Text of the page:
Another possible application of the present invention that is of interest for optical frequency multiplexing and heterodyne reception is the frequency-variation of the emission wavelength λe of the semiconductor laser LD. By inserting a variable voltage divider SD between one of the detector devices PD1 or PD2 and the amplifier V2, the operating point and, thus, the emission wavelength e of the semiconductor laser LD can be varied. FIGS. 7 and 8 show two such circuit possibilites.
In the case of frequency variation, a greater tuning region and, thus, a flatter drop or rise of the transmission curve T of the filter device FE over the defined wavelength region Be is more beneficial then in the case of the transmission curve shown in FIG. 2. This can be achieved by a Bragg grating having a shorter length, or by a Bragg grating having chirp. The size of the tuning range is then determined by the tuning characteristic of the laser LD.
The tuning range can also be enlarged when a plurality of filter devices Fe1, Fe2, and Fe3 are connected in parallel. Such an integrated optical execution of an arrangement is shown in plan view in FIG. 9. The power emitted by the semiconductor laser (not shown) is at least partially conducted to the first detector device PD1 in a strip waveguide WLO. Power emerging from the first detector device PD1 is divided onto three strip waveguides WL1, WL2 and WL3 by a triple strip waveguide branching. The filter devices FE1, FE2 and FE3 are in the form of Bragg gratings Fe1, Fe2 and Fe3 which are arranged on the three strip waveguides WL1, WL2 and WL3. The optical power which passes through the filter devices FE1, FE2 and FE3, respectively is conducted to other detector devices PD21, PD22 and PD23 in the appertaining strip waveguides WL1, WL2 and WL3. The other detector devices PD21, PD22 and PD23 are allocated to respective ones of the filter devices FE1, FE2, and FE3.
The three Bragg gratings Fe1, Fe2 and Fe3 have respective grating constants a1, a2 and respectively a3 which are such that they exhibit different transmission curves T1, T2 and T3. The transmission curves T1, T2 and T3 are shown in FIG. 10 having rising or falling edges over different wavelength regions B1, B2 and B3, respectively, that follow one another or are adjacent to one another or overlap one another in a direction of increasing wavelength. Switching from one wavelength region to another can ensue in the electrical part of the arrangement via threshold switches (not shown). For example, such switching is illustrated by the heavy lined regions of the transmission curves T1, T2 and T3.
In addition to the described fine tuning, a simple rough tuning can be provided when, as shown in FIG. 8, an inverter INV is inserted between the second detector device PD2 and the amplifier V2. As a result, a rising or dropping edge of the transmission curve of the filter device of the arrangement can be changed and the emission wavelength λe can be varied by the spacing of the appertaining edges of the transmission curve in the operating point of the laser LD.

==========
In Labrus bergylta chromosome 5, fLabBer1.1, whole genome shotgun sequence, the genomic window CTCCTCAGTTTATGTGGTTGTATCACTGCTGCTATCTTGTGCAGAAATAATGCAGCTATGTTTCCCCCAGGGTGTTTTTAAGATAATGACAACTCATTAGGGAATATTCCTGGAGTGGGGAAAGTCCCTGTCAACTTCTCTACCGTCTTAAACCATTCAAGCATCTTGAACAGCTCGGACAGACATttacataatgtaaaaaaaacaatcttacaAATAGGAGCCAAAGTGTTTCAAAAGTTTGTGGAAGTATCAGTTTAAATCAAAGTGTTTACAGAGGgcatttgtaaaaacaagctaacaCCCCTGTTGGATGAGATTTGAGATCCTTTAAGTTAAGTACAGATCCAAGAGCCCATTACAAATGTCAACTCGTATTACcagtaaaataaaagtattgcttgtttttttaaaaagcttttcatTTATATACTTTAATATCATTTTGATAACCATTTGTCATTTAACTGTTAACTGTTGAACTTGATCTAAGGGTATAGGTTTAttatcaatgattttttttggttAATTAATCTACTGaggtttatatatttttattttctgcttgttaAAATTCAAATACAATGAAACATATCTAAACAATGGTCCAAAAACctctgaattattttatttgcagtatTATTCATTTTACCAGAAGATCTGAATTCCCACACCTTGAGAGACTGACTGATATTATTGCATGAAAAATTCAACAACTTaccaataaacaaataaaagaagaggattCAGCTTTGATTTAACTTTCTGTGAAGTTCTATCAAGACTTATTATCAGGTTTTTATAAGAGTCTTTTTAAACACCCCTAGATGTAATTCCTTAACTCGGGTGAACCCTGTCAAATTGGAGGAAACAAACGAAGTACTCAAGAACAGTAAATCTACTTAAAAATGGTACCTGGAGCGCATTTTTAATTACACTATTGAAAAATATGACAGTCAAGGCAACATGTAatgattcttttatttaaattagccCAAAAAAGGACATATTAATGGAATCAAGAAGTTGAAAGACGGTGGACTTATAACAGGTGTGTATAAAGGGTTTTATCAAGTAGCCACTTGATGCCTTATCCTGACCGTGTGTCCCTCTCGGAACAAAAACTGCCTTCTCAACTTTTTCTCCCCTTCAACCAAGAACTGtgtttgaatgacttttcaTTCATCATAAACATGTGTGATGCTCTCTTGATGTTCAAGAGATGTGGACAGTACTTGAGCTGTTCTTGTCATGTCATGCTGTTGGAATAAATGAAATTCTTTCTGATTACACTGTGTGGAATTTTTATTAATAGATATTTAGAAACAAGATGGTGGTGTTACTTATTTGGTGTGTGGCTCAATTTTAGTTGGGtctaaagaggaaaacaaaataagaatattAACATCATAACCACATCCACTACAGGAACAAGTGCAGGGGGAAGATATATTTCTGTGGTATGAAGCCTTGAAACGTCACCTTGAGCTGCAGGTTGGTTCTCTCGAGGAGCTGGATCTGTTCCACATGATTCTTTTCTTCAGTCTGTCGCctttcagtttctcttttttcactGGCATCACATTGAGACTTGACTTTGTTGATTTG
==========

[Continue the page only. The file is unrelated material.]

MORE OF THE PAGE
In the arrangements set forth above, the filter devices are realized by Bragg gratings. However, filter devices can also be realized with some other filter means. Co-directional and contra-directional directional couplers are suitable for use in an integrated structure. In FIGS. 11 and 12 are shown arrangements having directional couplers RK1 and RK2, respectively. The directional coupler RK1 in FIG. 11 is a co-directional directional coupler wherein in-coupling is carried out at one side of a coupling path L of the directional coupler RK1 and out-coupling is carried out at the other side of the coupling path L. From FIG. 12, the directional coupler RK2 is a contra-directional directional coupler where out-coupling is carried out at the one side of the coupling path L at which end in-coupling is also carried out. Such directional couplers are known.
Interference filters also come into consideration for use in a hybrid structure. FIG. 13 shows an arrangement including an intereference filter IF between the detectors PD1 and PD2 in a waveguide path WL.
Thus, there has been shown and described a device for the control and regulation of laser diodes and in particular for use in integrated-optical multiplex-demultiplex modules.
Although other modifications and changes may be suggested by those skilled in the art, it is the intention of the inventors to embody within the patent warranted hereon all changes and modifications as reasonably and properly come within the scope of their contribution to the art.
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|U.S. Classification||372/32, 372/29.014|
|International Classification||H01S5/0683, H01S5/068, H01S5/0687, H01S5/026, H01S5/06|
|Cooperative Classification||H01S5/0264, H01S5/0683, H01S5/0687|
|European Classification||H01S5/0683, H01S5/0687|
|Mar 23, 1988||AS||Assignment|
Owner name: SIEMENS AKTIENGESELLSCHAFT, BERLIN AND MUNICH, A G
Free format text: ASSIGNMENT OF ASSIGNORS INTEREST.;ASSIGNORS:MAHLEIN, HANS;MAERZ, REINHARD;SCHNIENLE, MEINRAD;REEL/FRAME:004856/0429
Effective date: 19880310
Owner name: SIEMENS AKTIENGESELLSCHAFT, A GERMAN CORP.,GERMANY
Free format text: ASSIGNMENT OF ASSIGNORS INTEREST;ASSIGNORS:MAHLEIN, HANS;MAERZ, REINHARD;SCHNIENLE, MEINRAD;REEL/FRAME:004856/0429
Effective date: 19880310
|Sep 2, 1992||FPAY||Fee payment|
Year of fee payment: 4
|Oct 29, 1996||REMI||Maintenance fee reminder mailed|
|Mar 23, 1997||LAPS||Lapse for failure to pay maintenance fees|
|Jun 3, 1997||FP||Expired due to failure to pay maintenance fee|
Effective date: 19970326